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Beginning in the sixteenth and seventeenth centuries with iconic figures such as Nicolaus Copernicus, Tycho Brahe, Galileo Galilei and Johannes Kepler, an intellectual revolution sweeps through Europe that commonly goes by the name of the scientific revolution. One of the guiding premises of this revolution is that the natural world can be mathematized and that the best way to grasp the underlying structure and logic of nature is by subjecting it to mathematical scrutiny. In the eighteenth century, this revolution is further radicalized when it is transposed to the human world, with the conviction that human behavior and moral action are not only susceptible to the imperatives of calculability but also best comprehended in that way. Attempts to arrive at a felicific calculus from Hutcheson to Bentham, La Mettrie’s insistence that the human being is a machine, and Adam Smith’s theory of sympathy, with analogies to Newton’s theory of gravitation, are only the most prominent examples. These revolutions continue apace today, unchecked and even intensified, not only in the natural sciences but also in the social sciences. The science of positive psychology is only the latest instance of the attempt to construe human aspiration by way of scientific method. Anne-Lise François does not rehearse this well-known narrative, but it is only against this backdrop (which she alludes to by the names utilitarianism, positivism, enlightenment, and modernity), and a keen sense of the ravages wrought by a naïve and reckless quantification of everything human, that her quest for a literature of uncounted experience acquires its peculiar urgency: “the ‘literature of uncounted experience’ … does indeed correspond to an ethos of ‘non-ado’ – of casual losses and as easily missed gains – resistant to modernity’s call to materialize and make good on given potential” (267). Her book would perhaps have been better subtitled “The Literature of Uncountable Experience” because what she is after is not simply those experiences that have through some omission not been counted, but rather those experiences that are not susceptible in any way to counting, accounting or recounting (150), to the scrutiny of publicity. To say that these experiences resist calculability would be saying too much since resistance itself would render them measurable or perceptible and bring them into the light of phenomenality. In order to elude the realm of the calculable, such experiences must pass nearly unnoticed (267): they must be what François calls “open secrets,” there for all to see yet unremarked and even unremarkable. All the difficulty of François’ project is concentrated here, in the strange logic by which the very act of scrutiny threatens to make the experiences she is seeking disappear. The real strength of François’ book lies in having isolated, through precise, attentive and sometimes virtuosic readings, an entire class of such improbable and nearly impossible experiences, in texts by Madame de Lafayette (La Princesse de Clèves), Wordsworth (the Lucy poems), Dickinson, Hardy (Poems of 1912-13) and Austen (Mansfield Park).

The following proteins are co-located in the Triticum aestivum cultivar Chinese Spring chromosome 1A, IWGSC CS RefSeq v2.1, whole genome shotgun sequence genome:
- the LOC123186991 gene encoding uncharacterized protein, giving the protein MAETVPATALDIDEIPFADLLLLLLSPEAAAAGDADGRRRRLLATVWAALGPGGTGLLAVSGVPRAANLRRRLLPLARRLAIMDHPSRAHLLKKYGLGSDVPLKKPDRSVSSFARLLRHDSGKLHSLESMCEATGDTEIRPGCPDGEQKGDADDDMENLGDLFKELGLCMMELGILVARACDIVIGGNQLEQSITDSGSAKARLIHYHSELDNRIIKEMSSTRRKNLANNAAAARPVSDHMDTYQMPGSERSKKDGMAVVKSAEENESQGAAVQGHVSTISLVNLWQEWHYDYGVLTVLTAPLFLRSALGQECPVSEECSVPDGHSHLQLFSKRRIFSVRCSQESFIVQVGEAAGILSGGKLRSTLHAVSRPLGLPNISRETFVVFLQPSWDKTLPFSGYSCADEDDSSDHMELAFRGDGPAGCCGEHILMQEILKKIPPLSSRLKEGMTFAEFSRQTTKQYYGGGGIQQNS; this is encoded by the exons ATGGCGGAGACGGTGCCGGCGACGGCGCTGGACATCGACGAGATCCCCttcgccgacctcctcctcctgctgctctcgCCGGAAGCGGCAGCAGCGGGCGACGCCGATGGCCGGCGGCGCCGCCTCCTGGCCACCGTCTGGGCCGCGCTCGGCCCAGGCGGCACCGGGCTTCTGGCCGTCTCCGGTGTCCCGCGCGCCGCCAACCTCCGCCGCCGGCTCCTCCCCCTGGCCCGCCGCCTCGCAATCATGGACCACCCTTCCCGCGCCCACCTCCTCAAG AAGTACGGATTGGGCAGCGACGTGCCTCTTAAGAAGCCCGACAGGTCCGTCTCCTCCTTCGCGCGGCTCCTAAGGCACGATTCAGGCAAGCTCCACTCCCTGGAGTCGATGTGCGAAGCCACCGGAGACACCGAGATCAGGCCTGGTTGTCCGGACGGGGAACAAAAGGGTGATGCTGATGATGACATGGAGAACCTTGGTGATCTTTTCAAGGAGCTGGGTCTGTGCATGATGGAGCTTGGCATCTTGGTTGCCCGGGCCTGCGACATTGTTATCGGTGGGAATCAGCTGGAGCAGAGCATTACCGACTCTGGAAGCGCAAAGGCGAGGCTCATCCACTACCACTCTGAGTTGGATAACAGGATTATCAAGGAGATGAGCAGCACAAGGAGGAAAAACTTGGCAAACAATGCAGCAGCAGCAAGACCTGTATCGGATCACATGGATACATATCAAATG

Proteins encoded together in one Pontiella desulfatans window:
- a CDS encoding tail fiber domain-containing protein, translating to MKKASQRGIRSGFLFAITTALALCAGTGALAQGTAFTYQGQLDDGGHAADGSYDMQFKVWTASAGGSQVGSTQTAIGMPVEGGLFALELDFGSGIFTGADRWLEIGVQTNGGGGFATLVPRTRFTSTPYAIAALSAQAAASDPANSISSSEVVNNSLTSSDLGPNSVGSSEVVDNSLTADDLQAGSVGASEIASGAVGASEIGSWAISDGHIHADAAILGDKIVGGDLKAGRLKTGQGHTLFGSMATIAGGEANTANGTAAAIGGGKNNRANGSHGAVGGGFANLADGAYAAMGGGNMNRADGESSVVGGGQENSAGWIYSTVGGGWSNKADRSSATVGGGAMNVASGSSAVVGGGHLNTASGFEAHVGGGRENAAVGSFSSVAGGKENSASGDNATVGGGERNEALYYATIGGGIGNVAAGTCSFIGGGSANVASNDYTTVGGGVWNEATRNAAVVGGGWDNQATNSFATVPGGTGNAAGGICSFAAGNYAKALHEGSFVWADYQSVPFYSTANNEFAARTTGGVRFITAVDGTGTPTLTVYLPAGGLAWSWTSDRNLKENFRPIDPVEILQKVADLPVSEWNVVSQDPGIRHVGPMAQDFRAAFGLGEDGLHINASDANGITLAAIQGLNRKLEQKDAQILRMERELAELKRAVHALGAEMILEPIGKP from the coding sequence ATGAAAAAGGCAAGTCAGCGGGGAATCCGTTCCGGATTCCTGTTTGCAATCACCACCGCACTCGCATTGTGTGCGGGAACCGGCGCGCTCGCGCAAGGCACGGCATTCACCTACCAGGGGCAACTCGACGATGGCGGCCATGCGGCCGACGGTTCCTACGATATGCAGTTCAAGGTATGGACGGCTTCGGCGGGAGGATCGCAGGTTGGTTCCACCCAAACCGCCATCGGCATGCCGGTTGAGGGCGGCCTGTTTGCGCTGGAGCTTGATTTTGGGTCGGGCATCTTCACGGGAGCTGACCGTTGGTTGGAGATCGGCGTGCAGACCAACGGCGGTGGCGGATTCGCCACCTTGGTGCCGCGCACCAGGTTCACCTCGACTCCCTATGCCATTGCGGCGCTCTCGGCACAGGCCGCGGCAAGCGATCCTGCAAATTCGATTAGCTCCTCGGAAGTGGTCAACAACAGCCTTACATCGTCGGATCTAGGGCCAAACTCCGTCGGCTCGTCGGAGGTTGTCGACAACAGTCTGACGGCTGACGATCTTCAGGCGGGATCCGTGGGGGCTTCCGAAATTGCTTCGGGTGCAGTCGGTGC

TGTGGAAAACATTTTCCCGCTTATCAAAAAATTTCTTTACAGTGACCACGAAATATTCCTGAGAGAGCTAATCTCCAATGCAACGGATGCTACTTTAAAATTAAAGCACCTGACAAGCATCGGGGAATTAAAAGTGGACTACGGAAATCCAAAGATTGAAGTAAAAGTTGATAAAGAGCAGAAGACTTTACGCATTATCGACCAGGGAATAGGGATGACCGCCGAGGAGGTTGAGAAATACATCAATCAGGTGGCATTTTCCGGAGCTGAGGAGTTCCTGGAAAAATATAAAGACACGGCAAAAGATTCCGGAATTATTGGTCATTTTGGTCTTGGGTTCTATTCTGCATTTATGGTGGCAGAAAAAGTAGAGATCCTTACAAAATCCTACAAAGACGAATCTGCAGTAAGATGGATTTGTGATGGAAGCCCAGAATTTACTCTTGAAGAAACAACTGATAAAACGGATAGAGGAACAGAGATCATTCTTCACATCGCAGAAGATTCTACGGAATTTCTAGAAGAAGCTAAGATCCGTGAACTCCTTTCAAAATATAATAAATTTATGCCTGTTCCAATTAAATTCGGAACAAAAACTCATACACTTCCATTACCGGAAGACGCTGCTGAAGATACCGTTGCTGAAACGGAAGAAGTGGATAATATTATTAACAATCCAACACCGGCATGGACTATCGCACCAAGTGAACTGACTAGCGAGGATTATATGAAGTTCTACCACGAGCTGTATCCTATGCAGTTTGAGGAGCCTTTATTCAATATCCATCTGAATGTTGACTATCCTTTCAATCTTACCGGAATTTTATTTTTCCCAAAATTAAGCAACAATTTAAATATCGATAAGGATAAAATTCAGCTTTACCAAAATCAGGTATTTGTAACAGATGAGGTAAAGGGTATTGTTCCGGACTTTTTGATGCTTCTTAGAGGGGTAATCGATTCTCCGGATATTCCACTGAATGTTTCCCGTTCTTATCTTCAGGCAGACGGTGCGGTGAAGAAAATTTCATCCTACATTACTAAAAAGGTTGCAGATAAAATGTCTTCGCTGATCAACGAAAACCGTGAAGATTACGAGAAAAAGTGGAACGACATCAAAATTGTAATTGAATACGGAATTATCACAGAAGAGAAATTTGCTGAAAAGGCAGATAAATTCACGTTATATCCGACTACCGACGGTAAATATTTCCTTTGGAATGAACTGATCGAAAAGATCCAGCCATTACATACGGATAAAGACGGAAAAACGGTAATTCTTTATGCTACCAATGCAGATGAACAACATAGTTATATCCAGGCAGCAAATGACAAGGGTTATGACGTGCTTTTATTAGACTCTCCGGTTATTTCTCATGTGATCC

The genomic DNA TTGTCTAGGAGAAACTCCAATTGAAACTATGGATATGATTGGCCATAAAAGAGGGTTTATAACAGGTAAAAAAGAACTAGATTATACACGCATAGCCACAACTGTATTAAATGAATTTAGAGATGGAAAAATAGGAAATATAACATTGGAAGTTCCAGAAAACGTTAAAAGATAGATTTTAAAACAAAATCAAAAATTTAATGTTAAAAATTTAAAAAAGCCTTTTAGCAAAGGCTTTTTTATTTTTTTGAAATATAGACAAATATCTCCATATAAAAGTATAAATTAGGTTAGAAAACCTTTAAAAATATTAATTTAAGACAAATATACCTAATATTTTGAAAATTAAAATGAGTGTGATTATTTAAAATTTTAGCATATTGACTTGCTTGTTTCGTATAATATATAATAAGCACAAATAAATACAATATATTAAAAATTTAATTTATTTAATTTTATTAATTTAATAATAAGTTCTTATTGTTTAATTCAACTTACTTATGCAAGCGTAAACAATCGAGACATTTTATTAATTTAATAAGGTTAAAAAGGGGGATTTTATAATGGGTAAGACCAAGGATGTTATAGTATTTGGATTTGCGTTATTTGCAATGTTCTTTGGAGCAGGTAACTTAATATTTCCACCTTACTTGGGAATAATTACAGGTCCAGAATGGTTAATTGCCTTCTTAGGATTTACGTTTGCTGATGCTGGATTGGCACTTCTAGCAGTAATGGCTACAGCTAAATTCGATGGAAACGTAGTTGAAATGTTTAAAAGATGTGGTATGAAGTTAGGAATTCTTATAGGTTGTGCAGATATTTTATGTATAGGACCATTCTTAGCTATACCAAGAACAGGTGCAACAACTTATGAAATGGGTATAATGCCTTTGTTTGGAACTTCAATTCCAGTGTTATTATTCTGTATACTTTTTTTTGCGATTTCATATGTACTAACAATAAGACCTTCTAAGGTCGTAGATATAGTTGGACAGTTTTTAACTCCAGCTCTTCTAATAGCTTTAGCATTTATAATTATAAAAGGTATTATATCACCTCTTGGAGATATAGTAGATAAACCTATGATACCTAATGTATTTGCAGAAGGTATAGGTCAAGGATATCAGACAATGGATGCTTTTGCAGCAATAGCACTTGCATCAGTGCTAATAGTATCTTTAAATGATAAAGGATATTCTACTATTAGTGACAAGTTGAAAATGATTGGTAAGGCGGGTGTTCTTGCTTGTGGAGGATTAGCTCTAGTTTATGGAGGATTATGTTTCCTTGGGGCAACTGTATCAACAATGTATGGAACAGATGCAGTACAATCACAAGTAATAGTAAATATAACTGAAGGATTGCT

Perhaps the most elegant example of the open secret, its liminal status as an action, and the complex and unpredictable effects it has, is to be found in François’s analysis of the following scene from Lafayette’s La Princesse de Clèves:

M. de Nemours was wearing yellow and black, the reason for which was sought in vain. Mme de Clèves had no trouble guessing it: she remembered having said in his presence that she liked yellow, and that she regretted being a blonde, as she couldn’t wear that color. He judged he could appear in it, without indiscretion, since, as Mme de Clèves never wore any, no one could suspect it of being hers.

cited in François, 117

This secret communication, available for all to read yet illegible to any but the lovers, is a paradigmatic instance of the open secret and François traces carefully the strange, unlikely, and barely noticeable effects produced by the (non-)event of the secret:

if yellow names the princess to herself, it does exactly the opposite to others: it takes her name away from the general public’s lips … Positivist models of action do not allow for the recognition of this kind of preventative, blocking action because it affects only the likelihood of her being named; we cannot exactly say that yellow deflects public attention away from the princess, as she is not in the first place an object of suspicion. Rather, Nemours’ choice of yellow, the color no one will associate with her, makes it difficult for those who are not yet thinking of her in connection with him ever to do so; it withdraws her even as a potential thought from the minds of others …